New CDC mask guidance tests risk tolerance
The CDC announced Thursday that fully vaccinated people no longer need to wear masks indoors.
Why it matters: The U.S. is entering a new stage in the pandemic where the public — vaccinated or not — will need to assess its own risk tolerance in shared spaces.
The big picture: Despite emerging evidence that vaccinated people are less likely to transmit the virus, the mass inability to validate vaccinations may be enough for some to keep their masks on in crowded or indoor spaces for a while longer.
What's happening: Most states have already lifted mandates or are planning to. Grocery stores or restaurants, at least in some regions, will likely still require some mask use until more people are vaccinated.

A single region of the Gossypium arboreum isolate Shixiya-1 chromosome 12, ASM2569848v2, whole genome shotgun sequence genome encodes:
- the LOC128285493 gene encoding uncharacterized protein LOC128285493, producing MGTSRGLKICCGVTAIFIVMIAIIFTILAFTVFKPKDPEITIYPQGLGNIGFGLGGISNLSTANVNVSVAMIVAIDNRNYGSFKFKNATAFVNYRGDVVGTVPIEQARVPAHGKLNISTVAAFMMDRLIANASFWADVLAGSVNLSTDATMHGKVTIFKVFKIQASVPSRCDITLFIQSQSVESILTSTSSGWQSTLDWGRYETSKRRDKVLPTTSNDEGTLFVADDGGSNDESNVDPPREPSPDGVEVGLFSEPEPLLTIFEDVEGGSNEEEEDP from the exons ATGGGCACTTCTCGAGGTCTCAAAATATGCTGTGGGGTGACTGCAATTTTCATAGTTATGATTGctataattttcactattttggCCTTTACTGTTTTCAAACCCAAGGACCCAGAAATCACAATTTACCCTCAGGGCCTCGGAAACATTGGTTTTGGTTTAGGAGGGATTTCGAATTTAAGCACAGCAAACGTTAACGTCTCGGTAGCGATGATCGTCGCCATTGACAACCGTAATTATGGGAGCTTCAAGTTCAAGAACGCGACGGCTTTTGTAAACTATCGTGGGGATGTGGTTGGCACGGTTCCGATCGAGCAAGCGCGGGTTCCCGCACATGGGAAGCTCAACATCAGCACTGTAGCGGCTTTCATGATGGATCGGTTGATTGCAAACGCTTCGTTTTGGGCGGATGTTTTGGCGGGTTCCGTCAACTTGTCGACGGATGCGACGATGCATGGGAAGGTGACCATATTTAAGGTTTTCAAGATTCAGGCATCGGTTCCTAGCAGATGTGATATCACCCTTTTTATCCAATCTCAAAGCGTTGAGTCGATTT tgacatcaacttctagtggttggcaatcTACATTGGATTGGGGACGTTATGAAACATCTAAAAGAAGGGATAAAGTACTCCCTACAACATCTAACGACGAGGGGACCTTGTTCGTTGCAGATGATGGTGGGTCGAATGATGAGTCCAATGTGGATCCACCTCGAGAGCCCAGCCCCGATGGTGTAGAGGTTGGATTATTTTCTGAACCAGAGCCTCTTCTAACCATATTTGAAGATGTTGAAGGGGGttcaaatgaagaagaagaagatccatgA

Yes, but: Less mask-wearing by vaccinated government officials and vaccinated people overall could reinforce the message to the hesitant that vaccines will speed the return to normalcy Jennifer Nuzzo, senior scholar at Johns Hopkins, tells Axios.
- "People's perception that vaccines change nothing is a hindrance to their willingness to get vaccinated," she said.
The other side: "It's clear that outdoor activity is safe without masks and distancing, but indoor venues still pose risks," Lawrence Gostin, faculty director of the O'Neill Institute for National and Global Health Law and Georgetown University Law Center, said in a statement.
- "The difference between a supermarket, a restaurant or a gym (where masks aren't required) and an airport (where they are) doesn't make sense and isn't supported by science."